Author(s): Wang LS, Kuo CT, Huang TH, Yearsley M, Oshima K,
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Abstract Ulcerative colitis is frequently an intermediate step to colon cancer. The interleukin-10 knockout mouse is a genetic model of this progression. We report that knockout mice fed 5\% black raspberries (BRB) had significantly less colonic ulceration as compared with knockout mice that consumed the control diet. Dysfunction of the Wnt signaling pathway is a key event in ulcerative colitis-associated colon carcinogenesis. Therefore, we investigated the effects of BRBs on the Wnt pathway and found that the BRB-fed knockout mice exhibited a significantly lower level of β-catenin nuclear translocation. We followed-up this observation by evaluating the effect of BRBs on selected Wnt pathway antagonists. The mRNA expression levels of wif1, sox17, and qki were diminished in the knockout mice, whereas they were expressed at normal levels in knockout mice that were fed BRBs. The lower mRNA expression of these genes in the colon from the knockout mice correlated with hypermethylation of their promoter regions; BRBs decreased their promoter methylation and increased mRNA expression of these genes. This hypomethylation was associated with elevated protein expression of key proteins/enzymes that augment methylation, for example, dnmt3b, hdac1, hdac2, and mbd2 in the knockout mice; in addition, BRBs decreased the protein expression of these proteins/enzymes. The knockout mouse model recapitulates what occurs in human ulcerative colitis. Promoter methylation of CDH1 and SFRP1 was significantly higher in human ulcerative colitis tissues compared with their adjacent normal tissues. In conclusion, our results suggest that BRBs inhibit colonic ulceration and, ultimately, colon cancer partly through inhibiting aberrant epigenetic events that dysregulate Wnt signaling.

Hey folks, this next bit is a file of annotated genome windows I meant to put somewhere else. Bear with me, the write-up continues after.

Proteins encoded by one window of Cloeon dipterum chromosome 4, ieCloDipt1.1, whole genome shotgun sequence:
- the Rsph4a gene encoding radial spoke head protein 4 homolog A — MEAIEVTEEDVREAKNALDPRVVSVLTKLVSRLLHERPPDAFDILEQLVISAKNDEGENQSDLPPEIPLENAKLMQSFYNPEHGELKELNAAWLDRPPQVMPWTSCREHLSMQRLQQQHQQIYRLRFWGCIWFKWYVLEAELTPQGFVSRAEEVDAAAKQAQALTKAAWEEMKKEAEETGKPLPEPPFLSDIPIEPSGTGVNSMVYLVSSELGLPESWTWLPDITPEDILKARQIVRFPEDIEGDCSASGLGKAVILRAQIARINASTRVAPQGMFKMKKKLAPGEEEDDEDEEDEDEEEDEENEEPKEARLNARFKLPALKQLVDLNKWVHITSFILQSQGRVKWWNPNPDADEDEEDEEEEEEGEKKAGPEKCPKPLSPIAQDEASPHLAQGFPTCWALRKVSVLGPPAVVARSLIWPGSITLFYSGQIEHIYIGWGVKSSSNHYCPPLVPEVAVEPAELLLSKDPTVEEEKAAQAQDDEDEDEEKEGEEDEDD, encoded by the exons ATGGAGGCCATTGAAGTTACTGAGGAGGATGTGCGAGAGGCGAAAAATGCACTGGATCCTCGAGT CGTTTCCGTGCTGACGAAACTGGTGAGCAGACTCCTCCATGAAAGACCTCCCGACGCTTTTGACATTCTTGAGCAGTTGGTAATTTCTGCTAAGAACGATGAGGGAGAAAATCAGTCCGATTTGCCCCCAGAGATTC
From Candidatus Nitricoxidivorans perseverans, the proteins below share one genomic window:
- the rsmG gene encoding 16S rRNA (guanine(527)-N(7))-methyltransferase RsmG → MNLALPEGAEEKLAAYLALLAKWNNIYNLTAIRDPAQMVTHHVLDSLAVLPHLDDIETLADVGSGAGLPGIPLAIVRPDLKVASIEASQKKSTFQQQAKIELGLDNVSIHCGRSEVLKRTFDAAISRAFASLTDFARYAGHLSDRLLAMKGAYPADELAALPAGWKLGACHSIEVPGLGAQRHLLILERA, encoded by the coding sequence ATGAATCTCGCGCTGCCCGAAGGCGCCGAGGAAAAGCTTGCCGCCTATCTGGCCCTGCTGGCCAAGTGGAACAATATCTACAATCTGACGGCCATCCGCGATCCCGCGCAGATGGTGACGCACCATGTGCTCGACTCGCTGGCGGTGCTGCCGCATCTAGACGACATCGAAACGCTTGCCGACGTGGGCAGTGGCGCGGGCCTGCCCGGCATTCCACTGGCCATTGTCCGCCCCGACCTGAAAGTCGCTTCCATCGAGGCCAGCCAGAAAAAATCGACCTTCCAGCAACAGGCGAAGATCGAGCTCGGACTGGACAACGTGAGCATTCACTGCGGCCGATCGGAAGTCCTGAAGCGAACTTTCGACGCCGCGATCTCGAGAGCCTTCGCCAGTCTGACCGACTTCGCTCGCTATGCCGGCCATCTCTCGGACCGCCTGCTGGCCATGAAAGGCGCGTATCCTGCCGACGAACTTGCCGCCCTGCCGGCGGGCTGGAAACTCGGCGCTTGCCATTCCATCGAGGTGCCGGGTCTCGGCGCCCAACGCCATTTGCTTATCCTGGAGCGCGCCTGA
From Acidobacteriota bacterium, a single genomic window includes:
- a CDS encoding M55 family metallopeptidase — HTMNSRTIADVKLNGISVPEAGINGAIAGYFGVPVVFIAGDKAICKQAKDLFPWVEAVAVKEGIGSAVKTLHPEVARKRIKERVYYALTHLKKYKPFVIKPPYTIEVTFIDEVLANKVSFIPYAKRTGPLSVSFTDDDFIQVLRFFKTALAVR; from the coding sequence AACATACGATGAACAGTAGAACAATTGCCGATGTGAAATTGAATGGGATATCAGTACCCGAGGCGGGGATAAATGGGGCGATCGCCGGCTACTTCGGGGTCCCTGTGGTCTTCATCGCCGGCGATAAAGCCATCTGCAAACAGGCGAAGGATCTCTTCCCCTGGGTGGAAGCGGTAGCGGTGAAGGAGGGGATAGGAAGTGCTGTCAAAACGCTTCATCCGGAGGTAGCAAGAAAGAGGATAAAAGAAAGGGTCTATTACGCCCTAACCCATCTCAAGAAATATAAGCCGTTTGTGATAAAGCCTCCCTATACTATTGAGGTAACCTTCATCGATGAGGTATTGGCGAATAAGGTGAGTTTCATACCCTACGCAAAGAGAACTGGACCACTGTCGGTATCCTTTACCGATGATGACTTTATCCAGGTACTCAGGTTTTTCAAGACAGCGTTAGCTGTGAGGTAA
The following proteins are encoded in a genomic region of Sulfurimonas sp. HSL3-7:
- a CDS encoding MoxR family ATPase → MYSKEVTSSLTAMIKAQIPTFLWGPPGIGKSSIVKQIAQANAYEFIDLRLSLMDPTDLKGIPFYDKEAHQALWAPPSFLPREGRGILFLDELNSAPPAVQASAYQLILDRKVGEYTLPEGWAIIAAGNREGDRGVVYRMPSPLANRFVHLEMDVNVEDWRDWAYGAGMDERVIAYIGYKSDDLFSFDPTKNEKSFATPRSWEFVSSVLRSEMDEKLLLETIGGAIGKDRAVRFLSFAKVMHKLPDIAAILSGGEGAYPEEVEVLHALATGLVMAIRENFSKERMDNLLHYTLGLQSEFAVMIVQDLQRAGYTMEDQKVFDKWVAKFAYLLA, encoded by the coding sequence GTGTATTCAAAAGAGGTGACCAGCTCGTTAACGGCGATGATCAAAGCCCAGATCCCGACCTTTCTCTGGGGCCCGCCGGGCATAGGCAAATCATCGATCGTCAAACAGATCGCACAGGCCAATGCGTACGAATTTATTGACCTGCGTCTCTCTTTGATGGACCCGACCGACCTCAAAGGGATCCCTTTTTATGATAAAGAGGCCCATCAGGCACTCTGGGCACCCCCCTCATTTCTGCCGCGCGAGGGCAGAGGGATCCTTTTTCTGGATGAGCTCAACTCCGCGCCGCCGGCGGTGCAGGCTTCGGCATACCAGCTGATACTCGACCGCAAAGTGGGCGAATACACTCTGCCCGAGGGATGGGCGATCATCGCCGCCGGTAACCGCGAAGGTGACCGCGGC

This article was published in Cancer Prev Res (Phila)
and referenced in Journal of Clinical & Cellular Immunology